According to the RCT conducted by Mehta et al., adult MC had no protective effect against any of the nonulcerative STIs examined (Neisseria gonorrhoeae, Chlamydia trachomatis, or Trichomonas vaginalis infection) in sexually active young men in Kisumu, Kenya. N. gonorrhoeae, C. trachomatis and T. vaginalis infection may bind through multiple ligands and host receptors. Unlike the chlamydia organism, gonococci are not obligate intracellular organisms, and T. vaginalis has complex and multiple methods of adhering to and entering host cells. The preferred host cell site is cuboidal or columnar epithelium (internal to the urethra) for both N. gonorrhoeae and C. trachomatis; thus, it is very unlikely that intact foreskin would provide protection against these infections.
| Circumcision and Nonvenereal Genital Conditions|| |
The most common indication for MC is underlying physiologic phimosis or untreatable paraphimosis. It is also practiced in traumatic injury or Balanitis Xerotica Obliterans (BXO) (a risk factor for penile cancer), refractory balanoposthitis, chronic, recurrent UTIs, etc.
[TAG:2]Circumcision and Penile Cancer[/TAG:2]
Intact foreskin does not increase the risk of penile cancer. Phimosis is a common finding in men with penile carcinoma. Circumcision facilitates improved penile hygiene and lowers HPV and HIV transmission rates. There is reduction of chronic inflammatory conditions such as phimosis and balanitis. All these factors are likely to reduce the chances of penile carcinoma. Some authors have advocated for universal neonatal MC as a means to prevent penile cancer.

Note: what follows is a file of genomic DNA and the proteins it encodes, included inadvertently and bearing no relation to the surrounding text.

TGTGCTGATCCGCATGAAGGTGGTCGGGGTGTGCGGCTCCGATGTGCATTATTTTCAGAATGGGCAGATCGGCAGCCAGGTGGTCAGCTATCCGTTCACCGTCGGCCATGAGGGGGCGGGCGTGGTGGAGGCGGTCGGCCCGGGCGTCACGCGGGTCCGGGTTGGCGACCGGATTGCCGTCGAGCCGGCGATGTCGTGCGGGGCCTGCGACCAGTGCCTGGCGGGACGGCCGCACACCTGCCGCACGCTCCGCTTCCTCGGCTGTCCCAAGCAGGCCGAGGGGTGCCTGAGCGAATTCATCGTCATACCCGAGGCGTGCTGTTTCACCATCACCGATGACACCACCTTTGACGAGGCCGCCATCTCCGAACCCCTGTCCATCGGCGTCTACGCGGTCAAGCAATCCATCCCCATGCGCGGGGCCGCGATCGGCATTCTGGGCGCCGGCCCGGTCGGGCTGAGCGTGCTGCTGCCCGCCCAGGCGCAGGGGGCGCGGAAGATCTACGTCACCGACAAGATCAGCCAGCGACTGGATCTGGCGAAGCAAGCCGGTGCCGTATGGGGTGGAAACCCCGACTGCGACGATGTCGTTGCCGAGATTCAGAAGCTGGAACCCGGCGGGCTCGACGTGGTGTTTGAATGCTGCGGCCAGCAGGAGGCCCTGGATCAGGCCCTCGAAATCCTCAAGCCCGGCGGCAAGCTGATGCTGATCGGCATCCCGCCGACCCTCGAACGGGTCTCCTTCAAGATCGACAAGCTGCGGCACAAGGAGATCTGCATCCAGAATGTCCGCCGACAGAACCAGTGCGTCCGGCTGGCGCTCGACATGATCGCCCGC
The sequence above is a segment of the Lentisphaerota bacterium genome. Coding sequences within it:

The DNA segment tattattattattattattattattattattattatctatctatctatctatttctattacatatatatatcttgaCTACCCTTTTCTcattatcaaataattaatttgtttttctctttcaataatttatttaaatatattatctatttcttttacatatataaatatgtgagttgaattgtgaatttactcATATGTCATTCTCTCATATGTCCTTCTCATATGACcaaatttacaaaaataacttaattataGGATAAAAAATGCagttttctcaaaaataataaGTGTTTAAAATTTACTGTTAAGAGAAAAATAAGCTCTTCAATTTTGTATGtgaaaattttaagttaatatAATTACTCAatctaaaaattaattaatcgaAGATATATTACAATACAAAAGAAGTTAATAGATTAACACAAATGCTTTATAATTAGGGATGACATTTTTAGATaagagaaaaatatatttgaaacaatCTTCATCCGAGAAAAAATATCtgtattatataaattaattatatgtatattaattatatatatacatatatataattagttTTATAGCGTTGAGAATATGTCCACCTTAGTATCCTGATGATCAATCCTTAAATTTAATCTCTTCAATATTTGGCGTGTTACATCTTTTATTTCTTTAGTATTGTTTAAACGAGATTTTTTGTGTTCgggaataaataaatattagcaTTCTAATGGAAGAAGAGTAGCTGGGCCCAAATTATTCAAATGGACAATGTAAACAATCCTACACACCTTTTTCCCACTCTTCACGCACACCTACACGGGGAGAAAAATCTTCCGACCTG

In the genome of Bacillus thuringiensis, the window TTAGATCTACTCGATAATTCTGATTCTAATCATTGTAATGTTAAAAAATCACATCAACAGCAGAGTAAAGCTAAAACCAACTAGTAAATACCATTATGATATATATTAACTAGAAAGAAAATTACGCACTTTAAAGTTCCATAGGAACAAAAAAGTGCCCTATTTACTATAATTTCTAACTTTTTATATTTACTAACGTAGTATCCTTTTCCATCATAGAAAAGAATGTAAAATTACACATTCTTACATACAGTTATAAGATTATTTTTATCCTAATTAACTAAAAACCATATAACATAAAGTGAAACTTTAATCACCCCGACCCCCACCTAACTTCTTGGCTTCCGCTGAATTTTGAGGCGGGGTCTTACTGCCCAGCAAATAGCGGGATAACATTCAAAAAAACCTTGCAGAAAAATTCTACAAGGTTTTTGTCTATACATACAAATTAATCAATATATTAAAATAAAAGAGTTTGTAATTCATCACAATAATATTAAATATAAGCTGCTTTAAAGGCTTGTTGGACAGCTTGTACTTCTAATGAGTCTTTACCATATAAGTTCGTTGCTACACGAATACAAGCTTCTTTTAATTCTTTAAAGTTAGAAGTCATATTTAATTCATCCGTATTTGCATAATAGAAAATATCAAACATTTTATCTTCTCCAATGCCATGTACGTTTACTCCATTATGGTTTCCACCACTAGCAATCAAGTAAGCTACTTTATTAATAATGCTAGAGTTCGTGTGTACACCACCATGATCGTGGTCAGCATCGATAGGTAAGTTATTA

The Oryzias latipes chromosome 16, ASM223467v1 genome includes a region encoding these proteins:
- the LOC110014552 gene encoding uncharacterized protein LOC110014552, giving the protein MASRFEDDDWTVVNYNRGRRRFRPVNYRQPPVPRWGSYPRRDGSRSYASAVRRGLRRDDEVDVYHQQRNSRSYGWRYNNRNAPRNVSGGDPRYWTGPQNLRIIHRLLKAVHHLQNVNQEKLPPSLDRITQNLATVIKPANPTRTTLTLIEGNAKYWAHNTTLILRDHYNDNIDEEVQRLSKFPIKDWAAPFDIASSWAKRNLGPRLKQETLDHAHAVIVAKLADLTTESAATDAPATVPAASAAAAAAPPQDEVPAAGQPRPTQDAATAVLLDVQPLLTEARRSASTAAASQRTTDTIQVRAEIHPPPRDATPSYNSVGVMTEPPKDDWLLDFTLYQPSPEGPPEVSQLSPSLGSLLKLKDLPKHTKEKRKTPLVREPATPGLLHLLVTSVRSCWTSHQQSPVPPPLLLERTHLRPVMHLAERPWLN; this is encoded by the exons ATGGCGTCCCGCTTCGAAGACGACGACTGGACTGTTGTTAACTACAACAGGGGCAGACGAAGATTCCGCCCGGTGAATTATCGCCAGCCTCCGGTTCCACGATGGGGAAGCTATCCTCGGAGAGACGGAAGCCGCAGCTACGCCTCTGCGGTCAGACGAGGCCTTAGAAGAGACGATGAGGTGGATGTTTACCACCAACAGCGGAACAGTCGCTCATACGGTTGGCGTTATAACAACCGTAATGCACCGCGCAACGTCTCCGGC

| Impact of MC on Female Partners|| |
In a cohort study by Turner et al., it was reported that women with circumcised partners had similar risk of chlamydial, gonococcal, and trichomonal infections as women with uncircumcised partners.
Based on three RCTs conducted in Uganda by Tobian et al., there is strong evidence that MC decreases HPV infection rates in female partners of circumcised HIV-negative males but does not affect HPV transmission among couples when the men are HIV positive. Outside of Africa, a meta-analysis showed that MC is associated with a lower risk of cervical cancer among monogamous female partners of men with multiple sexual partners. However, the risk of HSV and genital mycoplasma infections is probably not reduced in females whose sexual partners have been circumcised.